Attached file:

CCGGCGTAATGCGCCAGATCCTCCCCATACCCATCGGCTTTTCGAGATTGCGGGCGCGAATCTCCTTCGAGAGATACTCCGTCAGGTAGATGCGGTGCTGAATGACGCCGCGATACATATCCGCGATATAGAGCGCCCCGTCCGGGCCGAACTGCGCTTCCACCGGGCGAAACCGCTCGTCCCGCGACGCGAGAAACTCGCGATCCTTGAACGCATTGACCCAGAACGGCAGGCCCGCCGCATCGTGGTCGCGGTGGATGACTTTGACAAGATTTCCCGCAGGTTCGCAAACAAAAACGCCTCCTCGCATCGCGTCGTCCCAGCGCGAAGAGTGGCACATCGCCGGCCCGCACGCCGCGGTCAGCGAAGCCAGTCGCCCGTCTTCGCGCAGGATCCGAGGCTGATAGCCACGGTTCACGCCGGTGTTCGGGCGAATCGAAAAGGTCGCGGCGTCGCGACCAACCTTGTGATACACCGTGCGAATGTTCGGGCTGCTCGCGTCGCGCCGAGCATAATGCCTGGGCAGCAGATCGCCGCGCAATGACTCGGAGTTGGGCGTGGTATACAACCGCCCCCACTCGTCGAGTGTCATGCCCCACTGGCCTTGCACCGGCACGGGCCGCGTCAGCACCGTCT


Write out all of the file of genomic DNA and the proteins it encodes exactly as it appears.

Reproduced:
CCGGCGTAATGCGCCAGATCCTCCCCATACCCATCGGCTTTTCGAGATTGCGGGCGCGAATCTCCTTCGAGAGATACTCCGTCAGGTAGATGCGGTGCTGAATGACGCCGCGATACATATCCGCGATATAGAGCGCCCCGTCCGGGCCGAACTGCGCTTCCACCGGGCGAAACCGCTCGTCCCGCGACGCGAGAAACTCGCGATCCTTGAACGCATTGACCCAGAACGGCAGGCCCGCCGCATCGTGGTCGCGGTGGATGACTTTGACAAGATTTCCCGCAGGTTCGCAAACAAAAACGCCTCCTCGCATCGCGTCGTCCCAGCGCGAAGAGTGGCACATCGCCGGCCCGCACGCCGCGGTCAGCGAAGCCAGTCGCCCGTCTTCGCGCAGGATCCGAGGCTGATAGCCACGGTTCACGCCGGTGTTCGGGCGAATCGAAAAGGTCGCGGCGTCGCGACCAACCTTGTGATACACCGTGCGAATGTTCGGGCTGCTCGCGTCGCGCCGAGCATAATGCCTGGGCAGCAGATCGCCGCGCAATGACTCGGAGTTGGGCGTGGTATACAACCGCCCCCACTCGTCGAGTGTCATGCCCCACTGGCCTTGCACCGGCACGGGCCGCGTCAGCACCGTCT